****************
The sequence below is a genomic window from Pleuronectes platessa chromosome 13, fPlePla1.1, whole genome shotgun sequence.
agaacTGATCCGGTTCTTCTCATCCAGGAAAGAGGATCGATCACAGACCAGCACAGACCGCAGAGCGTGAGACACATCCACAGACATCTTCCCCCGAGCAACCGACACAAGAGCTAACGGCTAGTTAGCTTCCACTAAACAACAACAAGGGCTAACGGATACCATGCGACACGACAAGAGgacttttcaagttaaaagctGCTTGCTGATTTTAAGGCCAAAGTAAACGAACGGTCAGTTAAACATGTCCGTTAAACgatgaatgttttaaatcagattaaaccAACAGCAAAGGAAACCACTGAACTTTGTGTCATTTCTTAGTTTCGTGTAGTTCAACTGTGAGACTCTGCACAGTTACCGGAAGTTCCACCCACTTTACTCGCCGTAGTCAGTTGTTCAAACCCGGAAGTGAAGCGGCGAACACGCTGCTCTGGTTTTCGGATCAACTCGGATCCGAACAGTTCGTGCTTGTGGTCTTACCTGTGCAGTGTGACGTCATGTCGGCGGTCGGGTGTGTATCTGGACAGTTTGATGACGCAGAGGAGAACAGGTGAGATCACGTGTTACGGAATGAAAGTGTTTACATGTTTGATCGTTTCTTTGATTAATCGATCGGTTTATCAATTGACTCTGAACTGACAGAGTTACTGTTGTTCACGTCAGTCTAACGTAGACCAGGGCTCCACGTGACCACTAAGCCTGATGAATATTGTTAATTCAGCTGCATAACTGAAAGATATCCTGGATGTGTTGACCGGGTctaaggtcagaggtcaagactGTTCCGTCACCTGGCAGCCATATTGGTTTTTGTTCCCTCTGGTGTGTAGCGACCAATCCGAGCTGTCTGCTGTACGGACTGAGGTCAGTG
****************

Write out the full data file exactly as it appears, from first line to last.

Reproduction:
The sequence below is a genomic window from Pleuronectes platessa chromosome 13, fPlePla1.1, whole genome shotgun sequence.
agaacTGATCCGGTTCTTCTCATCCAGGAAAGAGGATCGATCACAGACCAGCACAGACCGCAGAGCGTGAGACACATCCACAGACATCTTCCCCCGAGCAACCGACACAAGAGCTAACGGCTAGTTAGCTTCCACTAAACAACAACAAGGGCTAACGGATACCATGCGACACGACAAGAGgacttttcaagttaaaagctGCTTGCTGATTTTAAGGCCAAAGTAAACGAACGGTCAGTTAAACATGTCCGTTAAACgatgaatgttttaaatcagattaaaccAACAGCAAAGGAAACCACTGAACTTTGTGTCATTTCTTAGTTTCGTGTAGTTCAACTGTGAGACTCTGCACAGTTACCGGAAGTTCCACCCACTTTACTCGCCGTAGTCAGTTGTTCAAACCCGGAAGTGAAGCGGCGAACACGCTGCTCTGGTTTTCGGATCAACTCGGATCCGAACAGTTCGTGCTTGTGGTCTTACCTGTGCAGTGTGACGTCATGTCGGCGGTCGGGTGTGTATCTGGACAGTTTGATGACGCAGAGGAGAACAGGTGAGATCACGTGTTACGGAATGAAAGTGTTTACATGTTTGATCGTTTCTTTGATTAATCGATCGGTTTATCAATTGACTCTGAACTGACAGAGTTACTGTTGTTCACGTCAGTCTAACGTAGACCAGGGCTCCACGTGACCACTAAGCCTGATGAATATTGTTAATTCAGCTGCATAACTGAAAGATATCCTGGATGTGTTGACCGGGTctaaggtcagaggtcaagactGTTCCGTCACCTGGCAGCCATATTGGTTTTTGTTCCCTCTGGTGTGTAGCGACCAATCCGAGCTGTCTGCTGTACGGACTGAGGTCAGTG